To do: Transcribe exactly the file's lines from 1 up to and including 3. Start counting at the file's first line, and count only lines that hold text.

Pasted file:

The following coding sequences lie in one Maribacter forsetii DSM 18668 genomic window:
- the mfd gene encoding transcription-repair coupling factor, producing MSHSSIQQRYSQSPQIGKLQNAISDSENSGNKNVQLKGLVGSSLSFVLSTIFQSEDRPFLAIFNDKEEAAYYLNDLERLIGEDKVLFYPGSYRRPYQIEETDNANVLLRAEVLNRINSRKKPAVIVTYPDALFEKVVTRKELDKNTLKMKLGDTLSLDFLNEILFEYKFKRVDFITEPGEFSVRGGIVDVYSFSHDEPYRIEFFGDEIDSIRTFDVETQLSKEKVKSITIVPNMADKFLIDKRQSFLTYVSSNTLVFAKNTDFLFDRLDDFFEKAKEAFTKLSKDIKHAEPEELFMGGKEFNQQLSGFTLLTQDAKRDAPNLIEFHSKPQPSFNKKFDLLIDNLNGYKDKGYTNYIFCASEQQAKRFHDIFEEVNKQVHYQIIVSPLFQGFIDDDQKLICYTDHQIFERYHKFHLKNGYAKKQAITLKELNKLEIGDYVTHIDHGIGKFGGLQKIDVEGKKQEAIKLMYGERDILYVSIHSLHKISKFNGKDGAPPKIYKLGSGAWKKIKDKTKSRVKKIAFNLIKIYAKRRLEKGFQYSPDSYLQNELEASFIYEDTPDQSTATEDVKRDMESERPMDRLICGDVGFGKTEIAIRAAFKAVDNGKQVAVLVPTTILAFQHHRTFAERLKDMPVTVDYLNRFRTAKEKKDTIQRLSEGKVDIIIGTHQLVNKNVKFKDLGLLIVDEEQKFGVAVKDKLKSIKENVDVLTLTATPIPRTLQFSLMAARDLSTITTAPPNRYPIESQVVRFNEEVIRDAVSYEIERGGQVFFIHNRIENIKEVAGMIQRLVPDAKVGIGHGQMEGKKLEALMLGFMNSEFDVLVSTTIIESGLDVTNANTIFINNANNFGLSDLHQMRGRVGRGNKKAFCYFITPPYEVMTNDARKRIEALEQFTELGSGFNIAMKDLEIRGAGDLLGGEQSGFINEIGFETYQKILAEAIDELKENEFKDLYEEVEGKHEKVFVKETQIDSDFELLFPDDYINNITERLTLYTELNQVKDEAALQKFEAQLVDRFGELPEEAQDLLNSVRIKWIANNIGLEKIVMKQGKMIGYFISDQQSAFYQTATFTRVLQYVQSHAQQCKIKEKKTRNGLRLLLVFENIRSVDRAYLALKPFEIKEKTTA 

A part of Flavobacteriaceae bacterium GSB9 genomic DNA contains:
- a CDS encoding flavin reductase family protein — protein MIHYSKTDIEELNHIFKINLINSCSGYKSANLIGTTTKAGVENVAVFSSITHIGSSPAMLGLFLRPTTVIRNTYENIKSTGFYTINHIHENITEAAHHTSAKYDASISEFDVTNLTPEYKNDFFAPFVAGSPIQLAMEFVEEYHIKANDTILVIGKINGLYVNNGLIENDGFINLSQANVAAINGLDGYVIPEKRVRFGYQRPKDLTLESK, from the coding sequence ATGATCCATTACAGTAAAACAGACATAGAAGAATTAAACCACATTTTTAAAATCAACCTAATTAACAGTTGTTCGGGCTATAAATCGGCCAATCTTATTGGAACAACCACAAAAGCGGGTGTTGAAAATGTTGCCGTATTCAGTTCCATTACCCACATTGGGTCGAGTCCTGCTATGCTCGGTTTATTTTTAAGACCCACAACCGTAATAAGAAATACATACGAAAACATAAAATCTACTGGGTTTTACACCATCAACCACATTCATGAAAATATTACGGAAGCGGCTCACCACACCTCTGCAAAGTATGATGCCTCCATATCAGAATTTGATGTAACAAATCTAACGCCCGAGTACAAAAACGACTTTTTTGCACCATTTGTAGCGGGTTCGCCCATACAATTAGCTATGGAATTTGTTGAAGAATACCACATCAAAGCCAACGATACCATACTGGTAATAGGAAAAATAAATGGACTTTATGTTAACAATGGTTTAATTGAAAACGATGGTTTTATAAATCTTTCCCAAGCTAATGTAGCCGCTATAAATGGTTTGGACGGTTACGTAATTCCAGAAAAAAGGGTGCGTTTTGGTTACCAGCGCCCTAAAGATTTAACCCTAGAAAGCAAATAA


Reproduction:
The following coding sequences lie in one Maribacter forsetii DSM 18668 genomic window:
- the mfd gene encoding transcription-repair coupling factor, producing MSHSSIQQRYSQSPQIGKLQNAISDSENSGNKNVQLKGLVGSSLSFVLSTIFQSEDRPFLAIFNDKEEAAYYLNDLERLIGEDKVLFYPGSYRRPYQIEETDNANVLLRAEVLNRINSRKKPAVIVTYPDALFEKVVTRKELDKNTLKMKLGDTLSLDFLNEILFEYKFKRVDFITEPGEFSVRGGIVDVYSFSHDEPYRIEFFGDEIDSIRTFDVETQLSKEKVKSITIVPNMADKFLIDKRQSFLTYVSSNTLVFAKNTDFLFDRLDDFFEKAKEAFTKLSKDIKHAEPEELFMGGKEFNQQLSGFTLLTQDAKRDAPNLIEFHSKPQPSFNKKFDLLIDNLNGYKDKGYTNYIFCASEQQAKRFHDIFEEVNKQVHYQIIVSPLFQGFIDDDQKLICYTDHQIFERYHKFHLKNGYAKKQAITLKELNKLEIGDYVTHIDHGIGKFGGLQKIDVEGKKQEAIKLMYGERDILYVSIHSLHKISKFNGKDGAPPKIYKLGSGAWKKIKDKTKSRVKKIAFNLIKIYAKRRLEKGFQYSPDSYLQNELEASFIYEDTPDQSTATEDVKRDMESERPMDRLICGDVGFGKTEIAIRAAFKAVDNGKQVAVLVPTTILAFQHHRTFAERLKDMPVTVDYLNRFRTAKEKKDTIQRLSEGKVDIIIGTHQLVNKNVKFKDLGLLIVDEEQKFGVAVKDKLKSIKENVDVLTLTATPIPRTLQFSLMAARDLSTITTAPPNRYPIESQVVRFNEEVIRDAVSYEIERGGQVFFIHNRIENIKEVAGMIQRLVPDAKVGIGHGQMEGKKLEALMLGFMNSEFDVLVSTTIIESGLDVTNANTIFINNANNFGLSDLHQMRGRVGRGNKKAFCYFITPPYEVMTNDARKRIEALEQFTELGSGFNIAMKDLEIRGAGDLLGGEQSGFINEIGFETYQKILAEAIDELKENEFKDLYEEVEGKHEKVFVKETQIDSDFELLFPDDYINNITERLTLYTELNQVKDEAALQKFEAQLVDRFGELPEEAQDLLNSVRIKWIANNIGLEKIVMKQGKMIGYFISDQQSAFYQTATFTRVLQYVQSHAQQCKIKEKKTRNGLRLLLVFENIRSVDRAYLALKPFEIKEKTTA 

A part of Flavobacteriaceae bacterium GSB9 genomic DNA contains: